Also located in the engineroom is a single Caterpillar powered C4.4 generator for emergency and ‘stand-by’ use, rated 107 kVA at 230/400V–50 Hz, to supply the vessel systems and domestic loads.

Another critical component of the ‘hybrid’ propulsion system are two Valence Lithium-Ion battery-pack each with a capacity of 120 kWh. The batteries are housed in an air-conditioned compartment and can be charged by the MTU diesel generator, the motor/generators in the shaft-line when the main engines are running, or from shore power when alongside.

The tugmaster can choose the best mode of propulsion for the task in hand by means of a simple ‘four-position’ selector switch marked; Harbour – Free Sailing – Towing -- FiFi (fire-fighting). This system results in a significant reduction in fuel consumption of 10-30% and 20-60% lower emissions. The battery system makes it possible to maintain position, manoeuvre travel at low speed between assignments with the diesel engines closed down. When in fire-fighting mode the main engines will start for position keeping.

On trials the tug could sail at 4 knots on batteries for up to 1 hour and a speed of 8.5 knots was attained with only the MTU generator in operation. With the main engines running in the normal way a free running speed of 13.4 knots was achieved ahead and 13.0 knots astern. A maximum bollard pull of 60.2 tonnes was recorded towing ahead and 55.3 tonnes astern, comparing favourably with conventional ‘all diesel’ ASD 2810 tugs

Solar panels fitted to the deckhouse charge 24V batteries supplying emergency power for radios, navigation lights and other essential services.

Customisation carried out for Iskes, includes the installation of double drum towing winches fore and aft, timber protection on the after deck (for anchorhandling), an open stern with MKB-86 tonnes SWL towing pins and chain stopper forks. A novel feature is a removable aft bulwark to give a dry after deck during shiphandling operations. When the tug is required for anchorhandling the bulwark can be lifted out, exposing the stern roller.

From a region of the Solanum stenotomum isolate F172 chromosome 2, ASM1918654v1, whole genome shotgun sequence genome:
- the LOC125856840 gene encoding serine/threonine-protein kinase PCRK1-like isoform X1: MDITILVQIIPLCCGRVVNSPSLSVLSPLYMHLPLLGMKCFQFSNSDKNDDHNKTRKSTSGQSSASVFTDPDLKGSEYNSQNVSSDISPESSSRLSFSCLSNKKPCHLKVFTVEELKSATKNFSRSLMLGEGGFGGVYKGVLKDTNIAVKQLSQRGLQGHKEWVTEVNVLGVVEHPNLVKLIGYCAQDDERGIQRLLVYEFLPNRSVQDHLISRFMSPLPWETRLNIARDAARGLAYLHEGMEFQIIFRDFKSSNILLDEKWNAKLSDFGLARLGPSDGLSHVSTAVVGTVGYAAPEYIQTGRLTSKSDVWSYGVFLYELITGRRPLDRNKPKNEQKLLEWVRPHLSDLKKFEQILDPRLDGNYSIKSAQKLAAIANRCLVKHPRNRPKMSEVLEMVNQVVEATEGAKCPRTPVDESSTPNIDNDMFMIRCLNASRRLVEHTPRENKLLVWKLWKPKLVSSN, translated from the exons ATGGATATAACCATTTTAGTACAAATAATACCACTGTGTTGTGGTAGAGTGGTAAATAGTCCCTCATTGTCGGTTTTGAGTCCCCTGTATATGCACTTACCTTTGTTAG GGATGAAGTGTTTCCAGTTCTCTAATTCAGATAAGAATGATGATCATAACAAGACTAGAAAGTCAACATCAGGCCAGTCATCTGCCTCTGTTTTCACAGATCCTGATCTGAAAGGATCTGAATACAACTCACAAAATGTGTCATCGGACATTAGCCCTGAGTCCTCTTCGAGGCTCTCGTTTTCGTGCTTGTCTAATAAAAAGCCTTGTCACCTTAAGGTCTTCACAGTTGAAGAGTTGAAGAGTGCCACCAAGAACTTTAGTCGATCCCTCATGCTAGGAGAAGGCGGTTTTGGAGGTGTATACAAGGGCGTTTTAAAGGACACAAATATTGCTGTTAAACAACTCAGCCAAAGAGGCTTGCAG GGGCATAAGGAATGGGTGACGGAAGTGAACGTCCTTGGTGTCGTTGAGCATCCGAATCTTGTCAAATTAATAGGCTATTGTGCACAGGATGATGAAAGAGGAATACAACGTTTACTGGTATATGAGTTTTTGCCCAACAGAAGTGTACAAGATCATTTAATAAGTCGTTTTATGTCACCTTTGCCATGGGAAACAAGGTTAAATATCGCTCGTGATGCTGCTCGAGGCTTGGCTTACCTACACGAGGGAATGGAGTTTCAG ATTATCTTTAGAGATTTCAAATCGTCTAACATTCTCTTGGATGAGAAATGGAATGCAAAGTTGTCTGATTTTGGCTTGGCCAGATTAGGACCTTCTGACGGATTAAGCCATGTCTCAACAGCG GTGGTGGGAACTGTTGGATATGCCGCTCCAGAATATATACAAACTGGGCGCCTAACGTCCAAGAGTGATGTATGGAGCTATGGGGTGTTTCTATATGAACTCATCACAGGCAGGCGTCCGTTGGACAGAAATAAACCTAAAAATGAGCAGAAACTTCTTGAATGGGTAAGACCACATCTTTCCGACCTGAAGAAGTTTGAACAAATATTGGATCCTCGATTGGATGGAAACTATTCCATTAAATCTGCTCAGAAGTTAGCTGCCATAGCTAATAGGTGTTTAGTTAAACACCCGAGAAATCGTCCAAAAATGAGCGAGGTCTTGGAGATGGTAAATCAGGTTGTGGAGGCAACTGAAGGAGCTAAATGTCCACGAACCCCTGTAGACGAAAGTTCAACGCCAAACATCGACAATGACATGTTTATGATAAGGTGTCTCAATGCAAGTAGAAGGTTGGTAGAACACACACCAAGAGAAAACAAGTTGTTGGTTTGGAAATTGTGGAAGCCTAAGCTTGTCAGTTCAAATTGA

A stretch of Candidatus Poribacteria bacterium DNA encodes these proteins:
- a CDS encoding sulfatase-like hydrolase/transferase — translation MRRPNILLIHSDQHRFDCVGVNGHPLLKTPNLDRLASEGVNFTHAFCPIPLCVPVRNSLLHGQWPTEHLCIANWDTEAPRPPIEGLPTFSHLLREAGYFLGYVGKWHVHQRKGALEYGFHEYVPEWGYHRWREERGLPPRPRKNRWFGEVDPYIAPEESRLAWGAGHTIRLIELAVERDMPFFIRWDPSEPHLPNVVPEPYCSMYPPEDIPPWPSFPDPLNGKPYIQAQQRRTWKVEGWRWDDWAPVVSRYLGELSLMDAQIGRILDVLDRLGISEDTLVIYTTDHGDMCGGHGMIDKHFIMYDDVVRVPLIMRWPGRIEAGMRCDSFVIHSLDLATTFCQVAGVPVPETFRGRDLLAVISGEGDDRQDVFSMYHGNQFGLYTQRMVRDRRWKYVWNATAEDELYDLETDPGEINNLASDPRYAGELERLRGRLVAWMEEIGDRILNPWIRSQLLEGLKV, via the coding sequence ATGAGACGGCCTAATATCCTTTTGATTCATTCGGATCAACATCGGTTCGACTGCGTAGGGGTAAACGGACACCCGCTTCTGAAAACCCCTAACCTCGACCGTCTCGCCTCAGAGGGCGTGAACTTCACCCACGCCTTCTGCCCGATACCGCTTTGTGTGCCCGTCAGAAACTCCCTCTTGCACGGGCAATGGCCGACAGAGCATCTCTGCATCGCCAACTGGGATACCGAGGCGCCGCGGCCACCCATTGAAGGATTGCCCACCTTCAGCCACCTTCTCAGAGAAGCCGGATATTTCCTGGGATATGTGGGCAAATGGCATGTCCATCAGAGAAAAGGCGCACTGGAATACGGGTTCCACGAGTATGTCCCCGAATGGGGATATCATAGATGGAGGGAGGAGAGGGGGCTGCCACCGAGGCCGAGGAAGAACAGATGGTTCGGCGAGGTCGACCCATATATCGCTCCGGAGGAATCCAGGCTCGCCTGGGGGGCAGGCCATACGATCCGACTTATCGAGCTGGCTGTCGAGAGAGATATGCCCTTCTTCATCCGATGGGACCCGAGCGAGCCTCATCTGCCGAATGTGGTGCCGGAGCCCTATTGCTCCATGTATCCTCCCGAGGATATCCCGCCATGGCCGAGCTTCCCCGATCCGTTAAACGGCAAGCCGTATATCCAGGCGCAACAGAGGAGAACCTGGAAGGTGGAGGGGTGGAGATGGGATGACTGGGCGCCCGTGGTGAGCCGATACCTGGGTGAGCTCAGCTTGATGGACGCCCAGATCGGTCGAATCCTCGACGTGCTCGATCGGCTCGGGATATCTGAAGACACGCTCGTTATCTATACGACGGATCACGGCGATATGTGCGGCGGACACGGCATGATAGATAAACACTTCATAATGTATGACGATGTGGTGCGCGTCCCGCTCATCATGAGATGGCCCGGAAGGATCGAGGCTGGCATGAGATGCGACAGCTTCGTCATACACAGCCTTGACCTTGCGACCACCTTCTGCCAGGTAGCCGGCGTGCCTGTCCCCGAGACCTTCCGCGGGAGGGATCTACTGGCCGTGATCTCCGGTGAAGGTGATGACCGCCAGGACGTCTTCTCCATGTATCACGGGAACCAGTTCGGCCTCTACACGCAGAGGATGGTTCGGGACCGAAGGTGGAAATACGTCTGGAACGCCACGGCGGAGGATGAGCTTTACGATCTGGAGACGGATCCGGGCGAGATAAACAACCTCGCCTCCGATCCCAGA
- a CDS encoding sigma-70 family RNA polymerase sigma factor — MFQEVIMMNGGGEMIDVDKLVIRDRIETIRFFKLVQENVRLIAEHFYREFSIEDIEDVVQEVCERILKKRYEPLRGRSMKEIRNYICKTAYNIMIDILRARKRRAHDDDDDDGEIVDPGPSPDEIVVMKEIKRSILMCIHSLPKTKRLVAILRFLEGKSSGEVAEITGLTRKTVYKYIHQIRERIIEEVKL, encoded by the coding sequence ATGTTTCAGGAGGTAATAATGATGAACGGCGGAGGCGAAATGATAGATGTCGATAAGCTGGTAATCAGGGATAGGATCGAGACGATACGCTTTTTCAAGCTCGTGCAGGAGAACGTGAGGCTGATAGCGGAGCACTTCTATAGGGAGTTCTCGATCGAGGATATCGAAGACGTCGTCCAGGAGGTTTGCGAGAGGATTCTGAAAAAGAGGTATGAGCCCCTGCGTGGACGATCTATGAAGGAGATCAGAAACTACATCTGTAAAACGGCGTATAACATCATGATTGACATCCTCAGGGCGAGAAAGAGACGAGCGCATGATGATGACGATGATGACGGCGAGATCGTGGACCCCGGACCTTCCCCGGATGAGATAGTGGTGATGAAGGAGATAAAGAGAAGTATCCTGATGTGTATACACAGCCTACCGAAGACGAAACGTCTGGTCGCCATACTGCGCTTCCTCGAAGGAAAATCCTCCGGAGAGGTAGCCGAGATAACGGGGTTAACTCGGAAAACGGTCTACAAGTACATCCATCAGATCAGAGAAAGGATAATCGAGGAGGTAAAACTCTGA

Both towing winches are electrically powered two-speed machines with a maximum brake holding load of 150 tonnes. The forward winch is equipped for shiphandling over the bow and incorporates a windlass for the tug’s anchors. The aft winch is equipped with spooling gear and configured for anchorhandling and towing over the stern.

The wheelhouse is of the familiar Damen design with good all round vision. A normal inventory of controls and instruments for the propulsion system and winches is supplemented only by a few additional items required for the hybrid functions.

Fully air-conditioned accommodation fitted out to a high standard is provided for up to seven persons, in single cabins for the captain and chief engineer, one single and two double-berth cabins. All of the normal facilities include a mess/day room, galley, dry store and sanitary spaces.

Damen Shipyards have already taken orders for three ASD 2810 Hybrids for the Dutch Navy and have plans to build further examples for ‘stock’.

By Jack Gaston